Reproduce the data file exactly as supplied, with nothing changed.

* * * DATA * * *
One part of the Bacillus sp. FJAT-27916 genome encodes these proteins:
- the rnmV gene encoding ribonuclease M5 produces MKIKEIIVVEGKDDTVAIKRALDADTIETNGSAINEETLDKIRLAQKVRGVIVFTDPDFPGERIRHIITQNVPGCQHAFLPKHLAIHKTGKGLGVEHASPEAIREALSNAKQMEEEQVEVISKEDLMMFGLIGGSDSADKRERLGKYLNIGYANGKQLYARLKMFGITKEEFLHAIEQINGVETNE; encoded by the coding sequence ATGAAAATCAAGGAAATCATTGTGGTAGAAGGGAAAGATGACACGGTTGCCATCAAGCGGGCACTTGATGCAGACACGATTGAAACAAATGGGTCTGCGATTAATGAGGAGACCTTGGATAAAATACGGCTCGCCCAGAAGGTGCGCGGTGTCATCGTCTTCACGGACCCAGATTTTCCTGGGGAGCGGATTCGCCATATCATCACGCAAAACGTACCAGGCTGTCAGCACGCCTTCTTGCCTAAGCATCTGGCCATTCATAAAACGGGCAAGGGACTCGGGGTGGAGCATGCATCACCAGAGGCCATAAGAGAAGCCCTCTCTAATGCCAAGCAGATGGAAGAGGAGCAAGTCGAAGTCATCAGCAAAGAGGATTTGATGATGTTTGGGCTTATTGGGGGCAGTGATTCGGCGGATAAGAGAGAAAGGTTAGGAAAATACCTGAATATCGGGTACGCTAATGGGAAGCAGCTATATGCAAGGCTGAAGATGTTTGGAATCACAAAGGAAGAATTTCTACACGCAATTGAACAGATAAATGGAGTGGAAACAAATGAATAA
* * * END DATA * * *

One part of the Bacillus sp. FJAT-27916 genome encodes these proteins:
- the rnmV gene encoding ribonuclease M5 produces MKIKEIIVVEGKDDTVAIKRALDADTIETNGSAINEETLDKIRLAQKVRGVIVFTDPDFPGERIRHIITQNVPGCQHAFLPKHLAIHKTGKGLGVEHASPEAIREALSNAKQMEEEQVEVISKEDLMMFGLIGGSDSADKRERLGKYLNIGYANGKQLYARLKMFGITKEEFLHAIEQINGVETNE; encoded by the coding sequence ATGAAAATCAAGGAAATCATTGTGGTAGAAGGGAAAGATGACACGGTTGCCATCAAGCGGGCACTTGATGCAGACACGATTGAAACAAATGGGTCTGCGATTAATGAGGAGACCTTGGATAAAATACGGCTCGCCCAGAAGGTGCGCGGTGTCATCGTCTTCACGGACCCAGATTTTCCTGGGGAGCGGATTCGCCATATCATCACGCAAAACGTACCAGGCTGTCAGCACGCCTTCTTGCCTAAGCATCTGGCCATTCATAAAACGGGCAAGGGACTCGGGGTGGAGCATGCATCACCAGAGGCCATAAGAGAAGCCCTCTCTAATGCCAAGCAGATGGAAGAGGAGCAAGTCGAAGTCATCAGCAAAGAGGATTTGATGATGTTTGGGCTTATTGGGGGCAGTGATTCGGCGGATAAGAGAGAAAGGTTAGGAAAATACCTGAATATCGGGTACGCTAATGGGAAGCAGCTATATGCAAGGCTGAAGATGTTTGGAATCACAAAGGAAGAATTTCTACACGCAATTGAACAGATAAATGGAGTGGAAACAAATGAATAA